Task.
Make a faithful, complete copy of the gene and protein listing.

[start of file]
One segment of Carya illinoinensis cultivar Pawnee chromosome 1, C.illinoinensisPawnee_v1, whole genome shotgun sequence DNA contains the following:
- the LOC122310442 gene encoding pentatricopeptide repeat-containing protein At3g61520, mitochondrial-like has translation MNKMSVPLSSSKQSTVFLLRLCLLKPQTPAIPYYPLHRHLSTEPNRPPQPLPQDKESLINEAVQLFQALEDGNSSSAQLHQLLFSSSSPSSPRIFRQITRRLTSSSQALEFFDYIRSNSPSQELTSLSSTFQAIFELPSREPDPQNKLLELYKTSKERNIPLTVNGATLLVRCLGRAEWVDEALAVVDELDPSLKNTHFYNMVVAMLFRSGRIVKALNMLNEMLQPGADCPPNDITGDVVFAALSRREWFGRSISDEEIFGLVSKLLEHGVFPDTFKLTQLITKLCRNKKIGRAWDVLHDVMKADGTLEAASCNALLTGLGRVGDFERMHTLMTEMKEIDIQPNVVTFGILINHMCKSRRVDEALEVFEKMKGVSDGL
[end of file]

One segment of Carya illinoinensis cultivar Pawnee chromosome 1, C.illinoinensisPawnee_v1, whole genome shotgun sequence DNA contains the following:
- the LOC122310442 gene encoding pentatricopeptide repeat-containing protein At3g61520, mitochondrial-like has translation MNKMSVPLSSSKQSTVFLLRLCLLKPQTPAIPYYPLHRHLSTEPNRPPQPLPQDKESLINEAVQLFQALEDGNSSSAQLHQLLFSSSSPSSPRIFRQITRRLTSSSQALEFFDYIRSNSPSQELTSLSSTFQAIFELPSREPDPQNKLLELYKTSKERNIPLTVNGATLLVRCLGRAEWVDEALAVVDELDPSLKNTHFYNMVVAMLFRSGRIVKALNMLNEMLQPGADCPPNDITGDVVFAALSRREWFGRSISDEEIFGLVSKLLEHGVFPDTFKLTQLITKLCRNKKIGRAWDVLHDVMKADGTLEAASCNALLTGLGRVGDFERMHTLMTEMKEIDIQPNVVTFGILINHMCKSRRVDEALEVFEKMKGVSDGL